Little Men, or Life at Plumfield with Jo's Boys, is a novel by American author Louisa May Alcott, first published in 1871. The novel reprises characters from Little Women and is considered by some the second book in an unofficial Little Women trilogy, which is completed with Alcott's 1886 novel Jo's Boys, and How They Turned Out: A Sequel to "Little Men". It tells the story of Jo Bhaer and the children at Plumfield Estate School. It was inspired by the death of Alcott's brother-in-law, which reveals itself in one of the last chapters, when a beloved character, John Brooke, from Little Women dies. It has been adapted to a 1934 film, a 1940 film, a television series, and a Japanese animated television series.

Little Men
Little Men 1st ed.jpg
First edition title page
AuthorLouisa May Alcott
CountryUnited States
LanguageEnglish
SeriesLittle Women
GenreChildren's literature
PublisherRoberts Brothers
Publication date
1871
Media typePrint
Pages376
(first edition)
Preceded byLittle Women 
Followed byJo's Boys 

PlotEdit

The book recounts six months in the life of the students at Plumfield, a school run by German Professor Friedrich and Mrs. Josephine Bhaer (née March). The idea of the school is first suggested at the very end of Little Women, Part Two when adult Jo inherited the estate from her late Aunt March.

The story begins with the arrival of Nat Blake, a shy young orphan who used to earn a living playing the violin. We are introduced to the majority of the characters through his eyes. There are ten boys at the school already; Nat, and later his friend Dan, join them, and soon after Nan arrives as companion for Daisy, the only girl. Jo's sons Rob and Teddy are younger than the others and are not counted among the pupils, nor are the two girls, Daisy and Nan.

The school is not run on conventional lines. All the children have their own gardens and their own pets, and are encouraged to experiment with running businesses. Pillow fights are permitted on Saturdays, subject to a time limit. Children are treated as individuals, with a strong emphasis on gently molding their characters.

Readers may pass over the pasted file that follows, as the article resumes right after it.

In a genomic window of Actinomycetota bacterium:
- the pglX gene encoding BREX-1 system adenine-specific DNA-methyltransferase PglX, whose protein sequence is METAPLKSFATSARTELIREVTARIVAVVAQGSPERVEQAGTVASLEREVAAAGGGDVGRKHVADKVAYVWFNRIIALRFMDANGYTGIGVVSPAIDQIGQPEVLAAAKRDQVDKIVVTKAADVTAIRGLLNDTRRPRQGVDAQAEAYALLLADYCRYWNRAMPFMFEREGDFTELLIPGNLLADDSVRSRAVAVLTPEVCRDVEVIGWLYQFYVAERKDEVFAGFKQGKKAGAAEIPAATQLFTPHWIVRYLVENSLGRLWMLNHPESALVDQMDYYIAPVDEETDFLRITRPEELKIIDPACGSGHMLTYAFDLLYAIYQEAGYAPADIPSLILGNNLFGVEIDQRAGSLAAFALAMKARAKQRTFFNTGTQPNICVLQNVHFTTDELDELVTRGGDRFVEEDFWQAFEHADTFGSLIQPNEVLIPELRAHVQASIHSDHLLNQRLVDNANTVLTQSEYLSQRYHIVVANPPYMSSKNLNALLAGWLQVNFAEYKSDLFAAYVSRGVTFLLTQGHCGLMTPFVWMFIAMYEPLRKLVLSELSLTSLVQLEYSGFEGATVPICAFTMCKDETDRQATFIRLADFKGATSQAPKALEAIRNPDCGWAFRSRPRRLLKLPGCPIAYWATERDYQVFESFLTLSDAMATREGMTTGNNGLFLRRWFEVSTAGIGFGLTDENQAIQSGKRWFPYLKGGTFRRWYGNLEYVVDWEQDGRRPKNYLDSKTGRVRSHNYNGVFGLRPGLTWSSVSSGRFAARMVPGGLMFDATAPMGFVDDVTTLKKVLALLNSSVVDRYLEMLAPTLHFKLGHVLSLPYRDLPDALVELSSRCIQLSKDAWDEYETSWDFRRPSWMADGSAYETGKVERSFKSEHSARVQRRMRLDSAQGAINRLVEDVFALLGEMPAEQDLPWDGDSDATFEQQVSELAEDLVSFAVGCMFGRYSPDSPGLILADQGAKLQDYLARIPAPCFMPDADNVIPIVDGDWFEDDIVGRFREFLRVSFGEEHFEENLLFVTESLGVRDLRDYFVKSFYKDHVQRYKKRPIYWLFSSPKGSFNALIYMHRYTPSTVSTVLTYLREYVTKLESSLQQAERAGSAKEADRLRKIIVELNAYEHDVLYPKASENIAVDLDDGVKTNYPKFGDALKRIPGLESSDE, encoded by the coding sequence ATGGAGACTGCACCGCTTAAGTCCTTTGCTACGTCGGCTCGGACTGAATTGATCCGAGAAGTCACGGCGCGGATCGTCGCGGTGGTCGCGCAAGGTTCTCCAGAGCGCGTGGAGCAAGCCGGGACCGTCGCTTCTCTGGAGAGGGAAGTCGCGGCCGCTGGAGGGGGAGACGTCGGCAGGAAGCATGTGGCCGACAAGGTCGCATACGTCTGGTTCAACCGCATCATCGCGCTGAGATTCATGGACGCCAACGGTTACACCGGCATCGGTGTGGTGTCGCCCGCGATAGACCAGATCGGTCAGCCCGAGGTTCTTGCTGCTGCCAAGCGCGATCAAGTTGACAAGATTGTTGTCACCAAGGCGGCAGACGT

Daisy Brooke, Meg's daughter, is at the school with her twin brother Demi, but is somewhat isolated with no other girls her age, until Nan's arrival. Nan is even more of a willful tomboy than Jo was as a teenager while Daisy is interested mainly in dolls and in her own mini kitchen, purchased by Jo's brother-in-law, Laurie, husband of her youngest sister Amy. During the book Daisy's father, John, dies quietly one night.

The other new student, Dan, is introduced by Nat. Dan originally decides the other boys are "molly-coddles" and leads them in experiments with fighting, drinking, smoking, swearing and playing cards, which results in his being temporarily removed from the school. He returns eventually with an injured foot, and redeems himself by standing up for Nat when Nat is falsely accused of theft by the other boys. He also becomes curator of the school's natural history museum.

Personal relationships are central to the school, and diversity is celebrated. Daisy is deeply attached to her twin brother, to shy Nat, and to tomboy Nan. Nan and Tommy are also close and intend to marry when they grow up. Dan, already friends with Nat, is unexpectedly drawn to the pious Demi and the toddler Teddy. While Franz, Emil, Daisy and John are all related to the Bhaers, they are not treated with favoritism and are encouraged to overcome their faults just the same as the other pupils.

AdaptationsEdit

FilmEdit

Little Men was first adapted into film in 1934 starring Erin O'Brien-Moore and Ralph Morgan. Another film followed in 1940 with Kay Francis. In 1998, a Canadian feature starring Mariel Hemingway and Chris Sarandon was released.

TelevisionEdit

In 1993, an animated television series based on this novel ran in Japan, Little Women II: Jo's Boys, and has been translated into several other languages with new cast members to voice the characters.[citation needed] A Canadian television series, Little Men, aired in 1998 to 1999 for two seasons. The plot is somewhat altered and acts more as a continuation of the novel.

See alsoEdit

External linksEdit